No conflict since 1945 has attracted as many fighters from other countries

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The number of foreign fighters who have traveled to Syria and Iraq to fight in the Muslim-vs.-Muslim civil war there now has been estimated at 20,730, making it the “largest mobilization of foreign fighters in Muslim majority countries since 1945,” according to a new report.

And officials with the International Center for the Study of Radicalization and Political Violence, a project of London’s King’s College, the Jordan Institute of Diplomacy, the University of Pennsylvania, Georgetown University and the Interdisciplinary Center in Israel, say the combatants have been involved with either ISIS or Jabhat al-Nusra, a branch of al-Qaida.

The organization said the figures also were reached after consultation with the Munich Security Conference.

The fighters are identified as coming from 50 different nations, including some 4,000 from the dozen-plus nations of Western Europe.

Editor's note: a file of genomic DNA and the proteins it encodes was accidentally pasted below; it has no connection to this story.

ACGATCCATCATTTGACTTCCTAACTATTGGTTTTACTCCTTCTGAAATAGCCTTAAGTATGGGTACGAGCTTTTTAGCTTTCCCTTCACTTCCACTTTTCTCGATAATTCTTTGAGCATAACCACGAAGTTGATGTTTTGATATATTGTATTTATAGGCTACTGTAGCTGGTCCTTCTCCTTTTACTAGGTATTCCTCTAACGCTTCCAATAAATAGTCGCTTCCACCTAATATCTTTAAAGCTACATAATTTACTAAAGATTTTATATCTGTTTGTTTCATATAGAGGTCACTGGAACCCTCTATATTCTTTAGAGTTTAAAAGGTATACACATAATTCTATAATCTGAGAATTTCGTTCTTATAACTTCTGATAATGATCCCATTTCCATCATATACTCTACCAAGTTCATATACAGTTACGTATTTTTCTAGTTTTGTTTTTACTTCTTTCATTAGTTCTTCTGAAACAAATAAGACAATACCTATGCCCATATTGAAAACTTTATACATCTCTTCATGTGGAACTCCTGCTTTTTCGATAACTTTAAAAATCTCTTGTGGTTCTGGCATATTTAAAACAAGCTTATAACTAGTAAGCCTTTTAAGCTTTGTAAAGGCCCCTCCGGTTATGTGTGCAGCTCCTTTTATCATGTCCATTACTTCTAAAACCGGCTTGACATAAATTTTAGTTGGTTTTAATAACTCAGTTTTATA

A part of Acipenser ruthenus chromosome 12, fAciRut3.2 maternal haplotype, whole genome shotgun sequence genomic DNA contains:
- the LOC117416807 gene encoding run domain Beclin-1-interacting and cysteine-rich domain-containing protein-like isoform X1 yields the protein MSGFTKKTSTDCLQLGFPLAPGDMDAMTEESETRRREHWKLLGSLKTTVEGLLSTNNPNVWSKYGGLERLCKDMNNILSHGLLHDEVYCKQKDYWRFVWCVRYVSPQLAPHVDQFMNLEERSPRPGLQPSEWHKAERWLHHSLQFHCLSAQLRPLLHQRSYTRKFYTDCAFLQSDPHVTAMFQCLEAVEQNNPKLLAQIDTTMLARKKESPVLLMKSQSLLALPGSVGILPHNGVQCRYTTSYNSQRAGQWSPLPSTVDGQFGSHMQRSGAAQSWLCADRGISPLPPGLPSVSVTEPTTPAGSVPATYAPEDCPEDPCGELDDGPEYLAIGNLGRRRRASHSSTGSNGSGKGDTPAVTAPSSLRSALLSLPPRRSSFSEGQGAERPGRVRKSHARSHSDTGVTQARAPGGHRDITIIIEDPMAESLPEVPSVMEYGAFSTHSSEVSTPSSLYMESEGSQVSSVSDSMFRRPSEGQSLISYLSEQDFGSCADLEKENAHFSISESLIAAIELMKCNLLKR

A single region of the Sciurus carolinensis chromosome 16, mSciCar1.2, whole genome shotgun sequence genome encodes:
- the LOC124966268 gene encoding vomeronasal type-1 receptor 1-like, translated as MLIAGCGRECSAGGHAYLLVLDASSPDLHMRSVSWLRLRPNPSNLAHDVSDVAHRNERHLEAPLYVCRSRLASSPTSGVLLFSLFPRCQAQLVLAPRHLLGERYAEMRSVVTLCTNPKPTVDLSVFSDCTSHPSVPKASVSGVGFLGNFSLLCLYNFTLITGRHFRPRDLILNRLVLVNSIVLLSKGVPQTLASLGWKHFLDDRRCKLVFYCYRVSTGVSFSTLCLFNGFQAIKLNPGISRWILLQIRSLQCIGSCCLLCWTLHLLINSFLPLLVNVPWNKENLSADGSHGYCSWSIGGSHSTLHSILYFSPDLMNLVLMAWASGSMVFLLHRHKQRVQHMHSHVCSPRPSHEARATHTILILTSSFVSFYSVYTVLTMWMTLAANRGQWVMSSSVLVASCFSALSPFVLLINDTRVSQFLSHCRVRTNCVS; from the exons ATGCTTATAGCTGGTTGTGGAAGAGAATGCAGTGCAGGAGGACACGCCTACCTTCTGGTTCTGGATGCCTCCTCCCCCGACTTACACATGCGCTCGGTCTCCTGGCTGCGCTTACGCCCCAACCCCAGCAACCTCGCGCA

“This is nearly double the figure we presented in December 2013, and exceeds the latest estimates by European Union officials,” the report said.

The report said 1,200 of the fighters have come from France, and another 500-600 each from the United Kingdom and Germany. But Belgium produced the highest per capita participation, with 40 fighters per million population, it said.

“With up to 11,000, the Middle East remains the dominant source of foreigners in the conflict. Another 3,000 were from countries of the former Soviet Union,” the report said.

The number of foreigners who have fought, or are fighting, in the regional political and religious clash “now surpasses the Afghanistan conflict in the 1980s, which is thought to have attracted up to 20,000 foreigners,” the institute reported.

From the rest of the world, Tunisia is thought to have allowed up to 3,000 to go to fight jihad, while the number attributed to Saudi Arabia is up to 2,500. Jordan, Russia and Morocco are thought to have allowed up to 1,500 to go each.

Written by WND
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